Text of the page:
- Paperback: 346 pages
- Publisher: Apress; 1st ed. edition (July 13, 2012)
- Language: English
- ISBN-10: 143023945X
- ISBN-13: 978-1430239451
- Product Dimensions: 7.5 x 0.8 x 9.2 inches
- Shipping Weight: 1.6 pounds (View shipping rates and policies)
- Average Customer Review: 5 customer reviews
- Amazon Best Sellers Rank: #4,061,379 in Books (See Top 100 in Books)
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Pro Android Augmented Reality 1st ed. Edition
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"Rebound" by Kwame Alexander
Don't miss best-selling author Kwame Alexander's "Rebound," a new companion novel to his Newbery Award-winner, "The Crossover," illustrated with striking graphic novel panels. Learn more
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Top customer reviews
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But overall is fairly comprehensive and a good buy if you want to start developing or further develop augmented reality apps. Was undecided between 4 and 5 but will give it a 5 since its one of the few written on the subject.
The style of writing is very casual and chatty which makes it quite unusual. From the language you can tell that the author is very enthusiastic about the android framework. That is the impression that I have got from the first few chapters. The book is written by a junior programmer but I feel that the point he is making comes across well enough. I do understand that new versions of the android framework are being released constantly but for a book that has just been released wouldn't it be better for the code for the book not to have code that has been already depreciated. I also discovered allot of the first chapter is just opinion and no references to other resources. I just considered this rather unprofessional. There is also a section on markers at the end of chapter 3 and the book moves onto horizons in chapter 4. I hope by the end of the book that I will have learnt allot of very interesting concepts. In chapter 8 the chalice image is not even displayed this is very sloppy was there any quality control. I would have thought that fine for a draft but for a final book. I think the book should be rewritten. The saving grace of the book is the code is actually quite well written.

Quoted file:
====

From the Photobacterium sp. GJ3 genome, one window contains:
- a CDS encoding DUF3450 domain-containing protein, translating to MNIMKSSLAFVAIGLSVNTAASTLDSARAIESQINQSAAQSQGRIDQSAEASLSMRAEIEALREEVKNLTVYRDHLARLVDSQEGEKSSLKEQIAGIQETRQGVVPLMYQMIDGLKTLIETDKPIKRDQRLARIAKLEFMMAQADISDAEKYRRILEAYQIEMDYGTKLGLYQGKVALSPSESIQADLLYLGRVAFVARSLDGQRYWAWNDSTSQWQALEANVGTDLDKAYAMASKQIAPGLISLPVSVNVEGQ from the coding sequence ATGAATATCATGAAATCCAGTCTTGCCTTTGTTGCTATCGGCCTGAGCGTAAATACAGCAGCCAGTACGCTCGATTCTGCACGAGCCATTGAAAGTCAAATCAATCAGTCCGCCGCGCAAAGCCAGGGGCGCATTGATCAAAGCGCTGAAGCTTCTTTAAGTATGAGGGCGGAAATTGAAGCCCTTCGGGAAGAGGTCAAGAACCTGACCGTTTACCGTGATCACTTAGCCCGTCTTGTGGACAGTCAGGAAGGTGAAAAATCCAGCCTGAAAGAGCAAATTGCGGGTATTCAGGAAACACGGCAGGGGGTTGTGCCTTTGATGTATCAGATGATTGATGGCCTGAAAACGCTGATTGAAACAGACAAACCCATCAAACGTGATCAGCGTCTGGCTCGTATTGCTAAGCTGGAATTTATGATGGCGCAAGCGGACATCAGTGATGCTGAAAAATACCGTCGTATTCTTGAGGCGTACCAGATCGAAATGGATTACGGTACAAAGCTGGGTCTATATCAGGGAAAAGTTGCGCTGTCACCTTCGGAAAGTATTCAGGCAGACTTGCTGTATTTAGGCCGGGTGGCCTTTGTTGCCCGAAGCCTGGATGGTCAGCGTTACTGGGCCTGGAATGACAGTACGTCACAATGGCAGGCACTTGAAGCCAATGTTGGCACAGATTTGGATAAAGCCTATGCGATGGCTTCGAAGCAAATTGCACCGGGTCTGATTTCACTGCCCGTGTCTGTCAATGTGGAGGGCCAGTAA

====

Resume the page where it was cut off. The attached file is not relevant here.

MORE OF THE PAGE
Moreover, tons of code are shown without explanation.
If you already have background in Android, you'd better read the code yourself since the code is taken from somewhere and also available on the internet.
(If you don't know basic Android, you'll have a hard time reading it anyway.)
The author filled up the space by using a lot of useless sentences like this:
"This project does not extend any of the previous ones, so we'll be starting from scratch. We will have 22 Java files, 8 drawables, 4 layouts, 1 strings.xml, and 31 asset files. Figure 8-2 shows the details of the project."
Thanks for spending time counting the number of files...